Recently, as I was perusing Twitter, I read a tweet about a book called Failing Paris written by Samantha Dunn. I’m not sure why this tweet stood out for me, but it did, so I signed into Goodreads so I wouldn’t forget ‘to read’ it someday. It turns out I already had it marked ‘to read’ way back in 2012.
So I bought the e-book for my iPad, and opened it to take a quick peek. Immediately the words spoke to me from a place inside lying dormant. A place connected to family, to a young girls life, to a melancholy and drama reserved only for those taking their first steps into adult life.
Samantha Dunn’s writing is poetic.
Though the subject matter of Failing Paris is a difficult one: young Sabine away from her home in New Mexico, now living/going to school in Paris, finds herself faced with a problem in need of fixing. The story gently weaves Sabine’s present with her past. It is pensive, evocative, strong.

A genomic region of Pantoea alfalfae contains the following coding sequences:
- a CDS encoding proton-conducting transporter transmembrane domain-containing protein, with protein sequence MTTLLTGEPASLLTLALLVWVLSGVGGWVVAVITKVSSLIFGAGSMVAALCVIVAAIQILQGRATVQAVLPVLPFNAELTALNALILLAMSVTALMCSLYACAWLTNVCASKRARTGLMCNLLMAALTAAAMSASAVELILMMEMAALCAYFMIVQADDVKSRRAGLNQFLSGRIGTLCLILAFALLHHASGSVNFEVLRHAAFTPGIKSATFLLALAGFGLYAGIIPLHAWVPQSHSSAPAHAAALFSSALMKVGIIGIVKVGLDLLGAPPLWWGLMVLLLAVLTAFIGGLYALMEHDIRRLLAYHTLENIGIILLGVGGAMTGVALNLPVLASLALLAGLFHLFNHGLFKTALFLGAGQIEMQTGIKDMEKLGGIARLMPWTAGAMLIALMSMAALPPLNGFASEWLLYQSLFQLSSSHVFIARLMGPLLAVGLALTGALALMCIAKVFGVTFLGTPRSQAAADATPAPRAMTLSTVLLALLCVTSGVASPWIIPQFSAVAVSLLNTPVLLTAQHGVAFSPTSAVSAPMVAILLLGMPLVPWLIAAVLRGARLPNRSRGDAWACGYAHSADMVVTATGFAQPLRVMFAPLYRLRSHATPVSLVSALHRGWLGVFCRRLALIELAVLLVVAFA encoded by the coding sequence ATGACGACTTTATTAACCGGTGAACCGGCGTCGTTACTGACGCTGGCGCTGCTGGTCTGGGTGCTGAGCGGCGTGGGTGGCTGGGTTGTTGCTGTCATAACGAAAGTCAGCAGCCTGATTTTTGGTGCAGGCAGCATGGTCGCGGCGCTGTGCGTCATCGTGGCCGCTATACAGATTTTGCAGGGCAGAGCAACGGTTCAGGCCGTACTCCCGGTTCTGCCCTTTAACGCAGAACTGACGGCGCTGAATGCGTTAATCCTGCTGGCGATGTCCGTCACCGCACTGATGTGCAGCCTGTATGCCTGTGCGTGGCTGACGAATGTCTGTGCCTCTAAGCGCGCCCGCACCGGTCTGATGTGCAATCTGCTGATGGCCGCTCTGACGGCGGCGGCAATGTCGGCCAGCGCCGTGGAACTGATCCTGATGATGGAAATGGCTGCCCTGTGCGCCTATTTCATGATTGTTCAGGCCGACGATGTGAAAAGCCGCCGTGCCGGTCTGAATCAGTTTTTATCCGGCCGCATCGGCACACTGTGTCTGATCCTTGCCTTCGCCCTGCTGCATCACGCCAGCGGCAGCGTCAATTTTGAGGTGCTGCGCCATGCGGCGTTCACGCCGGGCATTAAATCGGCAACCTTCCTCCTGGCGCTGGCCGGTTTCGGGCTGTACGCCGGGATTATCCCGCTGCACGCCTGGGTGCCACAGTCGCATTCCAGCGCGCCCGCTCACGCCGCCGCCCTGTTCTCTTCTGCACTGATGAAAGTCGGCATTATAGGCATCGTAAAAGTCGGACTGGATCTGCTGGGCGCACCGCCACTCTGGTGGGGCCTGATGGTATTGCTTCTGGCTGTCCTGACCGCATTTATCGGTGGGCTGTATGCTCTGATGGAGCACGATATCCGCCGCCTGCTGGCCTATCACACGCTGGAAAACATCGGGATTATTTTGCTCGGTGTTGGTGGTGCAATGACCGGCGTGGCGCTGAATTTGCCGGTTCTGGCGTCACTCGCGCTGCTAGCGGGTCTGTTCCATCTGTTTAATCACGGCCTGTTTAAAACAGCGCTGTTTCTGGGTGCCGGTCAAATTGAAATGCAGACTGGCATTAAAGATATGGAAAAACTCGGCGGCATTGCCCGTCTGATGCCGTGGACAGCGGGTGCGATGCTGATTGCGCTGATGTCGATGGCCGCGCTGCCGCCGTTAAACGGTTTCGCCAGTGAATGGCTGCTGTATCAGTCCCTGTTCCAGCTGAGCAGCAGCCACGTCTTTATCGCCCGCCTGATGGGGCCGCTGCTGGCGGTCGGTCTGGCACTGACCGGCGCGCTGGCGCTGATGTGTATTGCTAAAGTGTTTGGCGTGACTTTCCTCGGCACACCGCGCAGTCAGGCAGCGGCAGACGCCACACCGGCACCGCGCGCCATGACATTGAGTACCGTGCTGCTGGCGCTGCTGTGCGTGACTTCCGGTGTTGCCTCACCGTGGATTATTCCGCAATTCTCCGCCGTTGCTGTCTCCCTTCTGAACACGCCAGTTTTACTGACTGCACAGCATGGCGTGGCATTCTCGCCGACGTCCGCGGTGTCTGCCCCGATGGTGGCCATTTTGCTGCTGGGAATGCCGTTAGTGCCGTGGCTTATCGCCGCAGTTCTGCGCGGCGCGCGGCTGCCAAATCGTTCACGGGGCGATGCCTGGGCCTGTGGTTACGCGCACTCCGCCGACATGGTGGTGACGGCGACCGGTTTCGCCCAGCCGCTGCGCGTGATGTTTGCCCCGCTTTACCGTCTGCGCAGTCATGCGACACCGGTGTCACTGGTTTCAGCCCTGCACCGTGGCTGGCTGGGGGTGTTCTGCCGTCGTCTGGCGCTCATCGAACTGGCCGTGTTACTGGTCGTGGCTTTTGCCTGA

Samantha Dunn brings the readers senses alive with her descriptions of the Land of Enchantment, and of Paris, and it is pure magic.
This is the sort of book I will re-read many times for the descriptive nuances alone. Samantha Dunn was a finalist for the PEN USA/West Fiction Prize 2000. Her writing is beautiful.